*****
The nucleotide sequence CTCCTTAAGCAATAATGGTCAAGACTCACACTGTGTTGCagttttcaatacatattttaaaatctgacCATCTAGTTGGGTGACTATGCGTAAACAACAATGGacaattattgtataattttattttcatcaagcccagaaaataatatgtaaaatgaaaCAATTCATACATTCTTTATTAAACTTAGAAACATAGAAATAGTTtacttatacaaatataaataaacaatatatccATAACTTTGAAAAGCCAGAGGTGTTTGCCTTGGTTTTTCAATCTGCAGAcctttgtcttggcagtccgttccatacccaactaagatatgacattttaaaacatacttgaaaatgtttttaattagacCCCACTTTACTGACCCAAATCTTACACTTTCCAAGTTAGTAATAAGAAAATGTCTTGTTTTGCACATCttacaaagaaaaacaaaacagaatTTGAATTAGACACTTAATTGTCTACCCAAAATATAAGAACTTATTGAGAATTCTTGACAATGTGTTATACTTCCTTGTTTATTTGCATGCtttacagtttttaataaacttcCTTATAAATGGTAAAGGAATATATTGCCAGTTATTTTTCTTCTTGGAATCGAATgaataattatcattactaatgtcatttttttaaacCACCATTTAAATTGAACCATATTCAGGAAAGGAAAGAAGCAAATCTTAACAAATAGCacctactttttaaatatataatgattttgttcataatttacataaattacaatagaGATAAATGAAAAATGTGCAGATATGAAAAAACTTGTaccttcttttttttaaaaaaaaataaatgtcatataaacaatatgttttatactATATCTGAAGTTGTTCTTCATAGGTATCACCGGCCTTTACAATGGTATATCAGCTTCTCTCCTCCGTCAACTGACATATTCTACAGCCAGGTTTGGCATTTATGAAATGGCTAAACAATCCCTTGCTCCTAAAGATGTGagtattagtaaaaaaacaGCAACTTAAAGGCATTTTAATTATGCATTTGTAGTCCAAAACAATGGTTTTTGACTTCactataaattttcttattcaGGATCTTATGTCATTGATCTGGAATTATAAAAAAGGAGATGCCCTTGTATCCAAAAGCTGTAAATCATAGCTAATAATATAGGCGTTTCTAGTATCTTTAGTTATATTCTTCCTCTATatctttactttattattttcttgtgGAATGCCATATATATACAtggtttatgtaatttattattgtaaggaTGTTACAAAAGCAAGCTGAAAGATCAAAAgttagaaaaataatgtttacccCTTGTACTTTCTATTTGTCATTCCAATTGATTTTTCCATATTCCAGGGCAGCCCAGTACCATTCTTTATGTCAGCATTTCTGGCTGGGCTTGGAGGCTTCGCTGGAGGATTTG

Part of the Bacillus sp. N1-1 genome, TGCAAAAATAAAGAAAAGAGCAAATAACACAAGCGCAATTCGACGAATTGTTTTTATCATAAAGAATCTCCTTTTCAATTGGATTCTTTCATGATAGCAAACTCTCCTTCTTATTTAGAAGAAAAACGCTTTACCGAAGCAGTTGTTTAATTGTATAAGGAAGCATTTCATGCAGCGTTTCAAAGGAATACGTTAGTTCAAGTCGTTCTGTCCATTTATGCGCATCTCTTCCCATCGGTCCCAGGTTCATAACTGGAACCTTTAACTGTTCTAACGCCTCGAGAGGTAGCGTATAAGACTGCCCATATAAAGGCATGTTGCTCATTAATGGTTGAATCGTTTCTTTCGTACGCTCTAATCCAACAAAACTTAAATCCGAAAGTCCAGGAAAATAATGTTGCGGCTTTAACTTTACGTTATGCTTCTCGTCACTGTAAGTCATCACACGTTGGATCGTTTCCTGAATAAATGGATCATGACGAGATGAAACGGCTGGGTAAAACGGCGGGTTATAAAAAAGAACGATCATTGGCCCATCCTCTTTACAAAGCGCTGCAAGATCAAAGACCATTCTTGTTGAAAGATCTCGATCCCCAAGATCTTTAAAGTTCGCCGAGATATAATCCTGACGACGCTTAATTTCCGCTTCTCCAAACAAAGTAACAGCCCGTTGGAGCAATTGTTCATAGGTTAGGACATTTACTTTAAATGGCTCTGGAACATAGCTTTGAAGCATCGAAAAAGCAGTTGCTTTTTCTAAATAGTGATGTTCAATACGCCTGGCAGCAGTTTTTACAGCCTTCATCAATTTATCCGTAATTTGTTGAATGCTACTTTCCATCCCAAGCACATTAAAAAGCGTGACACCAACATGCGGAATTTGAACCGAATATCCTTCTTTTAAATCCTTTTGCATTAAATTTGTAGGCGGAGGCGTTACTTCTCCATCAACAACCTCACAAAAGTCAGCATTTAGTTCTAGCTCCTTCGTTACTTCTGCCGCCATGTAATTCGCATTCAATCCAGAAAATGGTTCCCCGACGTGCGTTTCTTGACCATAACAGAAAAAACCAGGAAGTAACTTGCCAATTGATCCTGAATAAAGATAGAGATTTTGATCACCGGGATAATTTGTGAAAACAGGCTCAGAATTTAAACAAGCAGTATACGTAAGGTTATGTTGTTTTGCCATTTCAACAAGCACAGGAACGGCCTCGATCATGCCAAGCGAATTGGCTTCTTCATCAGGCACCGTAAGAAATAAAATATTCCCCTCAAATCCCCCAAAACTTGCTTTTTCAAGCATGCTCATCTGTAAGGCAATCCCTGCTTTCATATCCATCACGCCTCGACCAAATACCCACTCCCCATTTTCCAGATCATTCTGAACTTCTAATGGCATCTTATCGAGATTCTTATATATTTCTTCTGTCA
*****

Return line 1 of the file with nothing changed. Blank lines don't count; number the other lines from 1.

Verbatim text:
The nucleotide sequence CTCCTTAAGCAATAATGGTCAAGACTCACACTGTGTTGCagttttcaatacatattttaaaatctgacCATCTAGTTGGGTGACTATGCGTAAACAACAATGGacaattattgtataattttattttcatcaagcccagaaaataatatgtaaaatgaaaCAATTCATACATTCTTTATTAAACTTAGAAACATAGAAATAGTTtacttatacaaatataaataaacaatatatccATAACTTTGAAAAGCCAGAGGTGTTTGCCTTGGTTTTTCAATCTGCAGAcctttgtcttggcagtccgttccatacccaactaagatatgacattttaaaacatacttgaaaatgtttttaattagacCCCACTTTACTGACCCAAATCTTACACTTTCCAAGTTAGTAATAAGAAAATGTCTTGTTTTGCACATCttacaaagaaaaacaaaacagaatTTGAATTAGACACTTAATTGTCTACCCAAAATATAAGAACTTATTGAGAATTCTTGACAATGTGTTATACTTCCTTGTTTATTTGCATGCtttacagtttttaataaacttcCTTATAAATGGTAAAGGAATATATTGCCAGTTATTTTTCTTCTTGGAATCGAATgaataattatcattactaatgtcatttttttaaacCACCATTTAAATTGAACCATATTCAGGAAAGGAAAGAAGCAAATCTTAACAAATAGCacctactttttaaatatataatgattttgttcataatttacataaattacaatagaGATAAATGAAAAATGTGCAGATATGAAAAAACTTGTaccttcttttttttaaaaaaaaataaatgtcatataaacaatatgttttatactATATCTGAAGTTGTTCTTCATAGGTATCACCGGCCTTTACAATGGTATATCAGCTTCTCTCCTCCGTCAACTGACATATTCTACAGCCAGGTTTGGCATTTATGAAATGGCTAAACAATCCCTTGCTCCTAAAGATGTGagtattagtaaaaaaacaGCAACTTAAAGGCATTTTAATTATGCATTTGTAGTCCAAAACAATGGTTTTTGACTTCactataaattttcttattcaGGATCTTATGTCATTGATCTGGAATTATAAAAAAGGAGATGCCCTTGTATCCAAAAGCTGTAAATCATAGCTAATAATATAGGCGTTTCTAGTATCTTTAGTTATATTCTTCCTCTATatctttactttattattttcttgtgGAATGCCATATATATACAtggtttatgtaatttattattgtaaggaTGTTACAAAAGCAAGCTGAAAGATCAAAAgttagaaaaataatgtttacccCTTGTACTTTCTATTTGTCATTCCAATTGATTTTTCCATATTCCAGGGCAGCCCAGTACCATTCTTTATGTCAGCATTTCTGGCTGGGCTTGGAGGCTTCGCTGGAGGATTTG